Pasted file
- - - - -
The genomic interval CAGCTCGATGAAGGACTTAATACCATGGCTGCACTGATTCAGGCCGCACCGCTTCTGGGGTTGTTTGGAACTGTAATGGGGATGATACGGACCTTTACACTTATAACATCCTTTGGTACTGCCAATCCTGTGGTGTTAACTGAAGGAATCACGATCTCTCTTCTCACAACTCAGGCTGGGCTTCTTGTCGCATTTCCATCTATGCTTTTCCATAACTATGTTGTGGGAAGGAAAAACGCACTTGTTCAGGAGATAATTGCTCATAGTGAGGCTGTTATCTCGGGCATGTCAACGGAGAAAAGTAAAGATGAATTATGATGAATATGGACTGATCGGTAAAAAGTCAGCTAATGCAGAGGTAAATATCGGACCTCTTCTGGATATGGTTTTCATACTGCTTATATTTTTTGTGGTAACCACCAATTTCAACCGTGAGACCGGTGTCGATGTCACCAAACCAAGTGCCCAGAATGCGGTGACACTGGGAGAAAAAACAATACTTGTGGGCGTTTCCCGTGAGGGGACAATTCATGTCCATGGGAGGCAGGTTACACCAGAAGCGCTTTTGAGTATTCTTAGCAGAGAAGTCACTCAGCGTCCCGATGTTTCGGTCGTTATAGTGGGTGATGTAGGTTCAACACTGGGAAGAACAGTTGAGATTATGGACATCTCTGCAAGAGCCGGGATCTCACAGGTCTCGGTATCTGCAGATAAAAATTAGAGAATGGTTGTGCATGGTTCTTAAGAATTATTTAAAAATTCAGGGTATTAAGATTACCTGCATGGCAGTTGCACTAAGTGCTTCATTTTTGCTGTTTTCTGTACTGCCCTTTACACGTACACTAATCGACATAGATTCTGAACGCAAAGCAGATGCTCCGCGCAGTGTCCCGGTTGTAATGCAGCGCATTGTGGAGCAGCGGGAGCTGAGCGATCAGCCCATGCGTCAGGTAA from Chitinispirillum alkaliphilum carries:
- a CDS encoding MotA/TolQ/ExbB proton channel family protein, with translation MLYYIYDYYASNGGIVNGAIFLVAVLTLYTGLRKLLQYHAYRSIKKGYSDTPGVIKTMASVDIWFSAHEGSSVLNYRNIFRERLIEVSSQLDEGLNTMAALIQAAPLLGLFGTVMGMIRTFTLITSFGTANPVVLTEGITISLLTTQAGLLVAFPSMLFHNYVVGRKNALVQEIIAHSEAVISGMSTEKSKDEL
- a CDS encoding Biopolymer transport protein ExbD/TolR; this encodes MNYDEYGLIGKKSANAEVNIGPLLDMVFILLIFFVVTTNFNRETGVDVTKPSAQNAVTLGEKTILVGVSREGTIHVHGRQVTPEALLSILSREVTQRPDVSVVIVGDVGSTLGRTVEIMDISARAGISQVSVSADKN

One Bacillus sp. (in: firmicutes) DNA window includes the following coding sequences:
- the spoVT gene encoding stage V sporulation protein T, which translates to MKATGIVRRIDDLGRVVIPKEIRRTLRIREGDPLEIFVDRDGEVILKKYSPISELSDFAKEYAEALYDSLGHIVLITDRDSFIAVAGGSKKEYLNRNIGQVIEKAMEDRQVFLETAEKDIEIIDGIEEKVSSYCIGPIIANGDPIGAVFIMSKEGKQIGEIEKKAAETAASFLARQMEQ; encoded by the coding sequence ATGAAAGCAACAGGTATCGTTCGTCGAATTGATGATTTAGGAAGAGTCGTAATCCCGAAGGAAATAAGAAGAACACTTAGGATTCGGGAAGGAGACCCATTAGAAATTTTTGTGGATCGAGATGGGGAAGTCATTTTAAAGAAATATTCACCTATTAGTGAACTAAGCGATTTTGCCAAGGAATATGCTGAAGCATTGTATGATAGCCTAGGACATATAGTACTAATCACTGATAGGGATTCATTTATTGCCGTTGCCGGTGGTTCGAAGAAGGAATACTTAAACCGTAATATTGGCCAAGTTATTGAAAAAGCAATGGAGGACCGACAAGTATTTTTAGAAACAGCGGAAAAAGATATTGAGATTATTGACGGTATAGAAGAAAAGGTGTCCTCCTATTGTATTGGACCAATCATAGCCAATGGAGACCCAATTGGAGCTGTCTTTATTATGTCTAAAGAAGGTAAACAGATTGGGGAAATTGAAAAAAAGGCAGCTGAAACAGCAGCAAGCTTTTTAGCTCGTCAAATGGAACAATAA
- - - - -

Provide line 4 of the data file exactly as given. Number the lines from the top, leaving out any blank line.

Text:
One Bacillus sp. (in: firmicutes) DNA window includes the following coding sequences: